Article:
Friday, February 28, 2014

The resume that makes for a top executive

An excerpt:
If you were to create a mash-up profile of corporate America's most senior executives, it would unsurprisingly look something like this: A white man in his 50s with an MBA who has switched jobs every four years. 
Still, a new study published this week in the Harvard Business Review, which provides a snapshot over time of the demographics and career trajectories of Fortune 100 executives, shows how much the boardroom is definitely changing...
Read more in the Washington Post. (Thanks, Jordan)

GOP lawmaker accidentally tweets support for same-sex marriage

Read more in MSNBC. (Thanks, Tom)

This 4-Year-Old Makes Paper Dresses With Her Mom -- And They Keep Getting More Amazing

Read more in HuffPo. (Thanks, +Julia Chou)

Happy Workers, Healthy Bottom Line

Are there forms of compensation that are clearly “win-win” – worth more to workers than the cost to employers?

Read more in the NYT. (Thanks, Alessia)

The Little Change That Will Transform Your Late-Night Work Sessions

An excerpt:
Enter f.lux, a little piece of software that will (literally) change the way you look at your computer screen at night. 
Here’s the gist: As the sun sets around you, f.lux will slowly change the coloring of your computer screen, turning the blue tones in the light more orange. Why does this matter? The blue light coming from your computer screen looks great during the day because it mimics natural sunlight. But at night when you’re relying on artificial light, it can be harsh on the eyes (and, as some research indicates, even disrupt your sleep cycle).
Read more in the Daily Muse.

The health hazards of sitting

"We know sitting too much is bad, and most of us intuitively feel a little guilty after a long TV binge. But what exactly goes wrong in our bodies when we park ourselves for nearly eight hours per day, the average for a U.S. adult? Many things, say four experts, who detailed a chain of problems from head to toe." Read more in the Washington Post.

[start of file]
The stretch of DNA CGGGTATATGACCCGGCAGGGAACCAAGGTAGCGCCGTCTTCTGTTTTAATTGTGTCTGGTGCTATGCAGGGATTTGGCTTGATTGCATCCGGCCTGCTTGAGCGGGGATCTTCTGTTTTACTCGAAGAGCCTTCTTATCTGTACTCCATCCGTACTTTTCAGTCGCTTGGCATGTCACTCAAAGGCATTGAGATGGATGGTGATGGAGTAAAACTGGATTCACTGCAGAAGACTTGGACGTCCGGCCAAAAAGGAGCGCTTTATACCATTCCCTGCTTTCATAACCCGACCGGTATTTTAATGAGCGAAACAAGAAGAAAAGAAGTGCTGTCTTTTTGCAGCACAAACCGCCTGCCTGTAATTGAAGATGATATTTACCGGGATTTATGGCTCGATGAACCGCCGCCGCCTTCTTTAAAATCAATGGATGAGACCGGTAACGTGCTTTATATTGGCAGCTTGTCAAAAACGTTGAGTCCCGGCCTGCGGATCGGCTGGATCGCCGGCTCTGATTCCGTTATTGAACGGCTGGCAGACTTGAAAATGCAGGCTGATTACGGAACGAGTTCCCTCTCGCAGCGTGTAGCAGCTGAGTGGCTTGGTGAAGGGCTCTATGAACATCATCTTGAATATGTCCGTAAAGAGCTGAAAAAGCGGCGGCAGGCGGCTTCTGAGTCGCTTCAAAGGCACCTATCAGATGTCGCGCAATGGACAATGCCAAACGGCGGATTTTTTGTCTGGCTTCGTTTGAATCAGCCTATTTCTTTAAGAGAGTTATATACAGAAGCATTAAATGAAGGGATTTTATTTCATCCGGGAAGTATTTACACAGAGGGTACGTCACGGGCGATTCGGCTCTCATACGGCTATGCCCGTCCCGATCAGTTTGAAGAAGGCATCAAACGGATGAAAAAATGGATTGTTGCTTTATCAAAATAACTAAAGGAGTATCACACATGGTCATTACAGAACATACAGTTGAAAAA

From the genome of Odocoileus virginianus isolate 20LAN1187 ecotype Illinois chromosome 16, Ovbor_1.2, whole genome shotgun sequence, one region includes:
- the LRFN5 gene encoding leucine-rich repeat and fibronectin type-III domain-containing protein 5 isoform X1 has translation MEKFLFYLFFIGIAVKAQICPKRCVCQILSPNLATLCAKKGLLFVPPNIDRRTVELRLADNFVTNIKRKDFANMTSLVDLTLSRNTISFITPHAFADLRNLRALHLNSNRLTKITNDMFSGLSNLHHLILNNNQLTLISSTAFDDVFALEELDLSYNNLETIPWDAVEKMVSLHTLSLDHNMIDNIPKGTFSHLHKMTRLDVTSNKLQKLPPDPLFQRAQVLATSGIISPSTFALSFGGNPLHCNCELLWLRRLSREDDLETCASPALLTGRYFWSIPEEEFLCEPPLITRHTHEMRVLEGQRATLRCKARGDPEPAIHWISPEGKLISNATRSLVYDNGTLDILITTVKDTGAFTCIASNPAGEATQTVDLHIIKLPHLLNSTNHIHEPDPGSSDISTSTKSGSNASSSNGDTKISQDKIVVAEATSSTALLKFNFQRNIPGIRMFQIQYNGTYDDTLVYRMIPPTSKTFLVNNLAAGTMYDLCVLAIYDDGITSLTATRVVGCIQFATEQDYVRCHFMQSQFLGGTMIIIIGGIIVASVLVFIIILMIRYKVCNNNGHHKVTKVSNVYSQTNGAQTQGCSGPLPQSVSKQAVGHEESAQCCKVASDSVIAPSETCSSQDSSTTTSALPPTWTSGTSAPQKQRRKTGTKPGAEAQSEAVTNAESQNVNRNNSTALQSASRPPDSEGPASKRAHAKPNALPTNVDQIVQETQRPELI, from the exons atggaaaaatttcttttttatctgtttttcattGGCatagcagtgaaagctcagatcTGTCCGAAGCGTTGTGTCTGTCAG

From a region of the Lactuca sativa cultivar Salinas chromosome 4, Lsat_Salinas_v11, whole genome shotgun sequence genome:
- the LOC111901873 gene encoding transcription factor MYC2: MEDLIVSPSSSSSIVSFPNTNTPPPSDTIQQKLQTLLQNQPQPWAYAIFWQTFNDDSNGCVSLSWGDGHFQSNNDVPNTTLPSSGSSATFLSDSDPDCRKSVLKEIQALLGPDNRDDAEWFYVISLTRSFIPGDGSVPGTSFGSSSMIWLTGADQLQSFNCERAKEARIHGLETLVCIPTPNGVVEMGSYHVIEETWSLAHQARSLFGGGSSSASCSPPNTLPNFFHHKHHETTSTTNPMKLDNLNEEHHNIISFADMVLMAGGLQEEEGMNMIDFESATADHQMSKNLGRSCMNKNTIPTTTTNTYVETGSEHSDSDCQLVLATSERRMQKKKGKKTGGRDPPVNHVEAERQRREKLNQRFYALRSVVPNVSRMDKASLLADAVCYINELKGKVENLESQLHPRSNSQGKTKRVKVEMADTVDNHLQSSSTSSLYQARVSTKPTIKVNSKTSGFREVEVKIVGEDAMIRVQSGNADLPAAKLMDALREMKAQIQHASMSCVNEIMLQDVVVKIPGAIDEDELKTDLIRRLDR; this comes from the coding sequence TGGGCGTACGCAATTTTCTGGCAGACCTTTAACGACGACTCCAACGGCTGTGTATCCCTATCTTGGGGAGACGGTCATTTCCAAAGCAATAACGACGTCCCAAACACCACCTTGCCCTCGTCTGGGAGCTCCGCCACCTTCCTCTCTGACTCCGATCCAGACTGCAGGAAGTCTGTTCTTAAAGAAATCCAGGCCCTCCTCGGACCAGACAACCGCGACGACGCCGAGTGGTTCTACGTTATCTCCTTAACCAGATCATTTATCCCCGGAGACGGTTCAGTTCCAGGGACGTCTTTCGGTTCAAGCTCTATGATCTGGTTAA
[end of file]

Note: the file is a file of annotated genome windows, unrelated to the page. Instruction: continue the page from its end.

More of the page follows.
Another Pepsi MAX & Jeff Gordon Prank

(Thanks, +Julia Chou)

Thursday, February 27, 2014

HBR Daily Stat: It Matters Which Avatar You Choose When Gaming

Research participants who had played a 5-minute computer game using a Superman avatar were subsequently kinder to other people, and those who had played as the evil Voldemort were less kind, say Gunwoo Yoon and Patrick T. Vargas of the University of Illinois at Urbana-Champaign. After the computer game, the participants were instructed to provide an unspecified amount of chocolate and hot chili sauce to other people who they believed would be required to eat it all (untrue); those who had been “Superman” provided about twice as much chocolate as chili sauce, while those who had been “Voldemort” did the reverse.

Read more in the HBR Daily Stat.

Monday, February 24, 2014

Say “NO” more.

A couple of my favorite parts of the article:
The positive affect of saying NO on your personal life 
Do not fear the NO. ... The creative process is handicapped when you are playing dodge ball with bullshit you wish you had never committed to. 
Trust your gut, your brain will thank you. 
Your time is limited, so don’t waste it living someone else’s life …Don’t let the noise of others’ opinions drown out your own inner voice. And most important, have the courage to follow your heart and intuition.- Steve Jobs
.... Saying NO is not the equivalent of flipping a giant middle finger. It’s quite the opposite. It shows you have a vision, a plan, and an opinion.

Thanks, +Camille Ratliff 

Different Plans

By Brian Andreas of StoryPeople -- could not have put something so painful more beautifully. (Thanks, Becky)

Vote for Cassie's Design

Neat website concept, too, at Unbranded Designs. (Thanks, +Cassie Coravos)

Marigay McKee Is the New Master of Saks Fifth Avenue

The new president of the retail giant has arrived from London with a single-minded goal: to return America's iconic department store chain to glory.

Read more in the WSJ to learn her badass history. She's definitely a metrics person and sounds like she has strong business acumen. Looking forward to watching her grow the company. (Thanks, Ally)

Recline! Why "leaning in" is killing us.

Thought this was spot on  -- and probably why I think operations work is so important:
The long hours and pervasive crisis atmosphere that characterize most foreign-policy workplaces aren't signs that Very Important Work is being done by Very Important People -- they're just signs of poor management. Good managers, whether they supervise air-traffic controllers, auto workers, or the National Security Staff, recognize that human beings function best when they work in humane and flexible conditions.... 

The Full "Silicon Valley" HBO Trailer Is Here (And It's Awesome)

Reminds me of the "In Praise of Misfits" article. (Thanks, +Julia Chou)

Exxon CEO Profits Huge As America's Largest Natural Gas Producer-But Frack In His Own Backyard And He Sues

Oh the irony. Read more in Forbes. (Thanks, Tom)

Wednesday, February 19, 2014

HBR Daily Stat: A Messy Environment Makes It Harder for You to Focus on a Task

In an experiment, people who sat by a messy desk that was scattered with papers felt more frustrated and weary and took nearly 10% longer to answer questions in a color-and-word-matching task, in comparison with those who were seated by a neatly arranged desk, say doctoral candidate Boyoun (Grace) Chae of the University of British Columbia and Rui (Juliet) Zhu of the Cheung Kong Graduate School of Business in China. A disorganized environment appears to threaten people’s sense of personal control, and the threat depletes their ability to regulate themselves, the researchers say.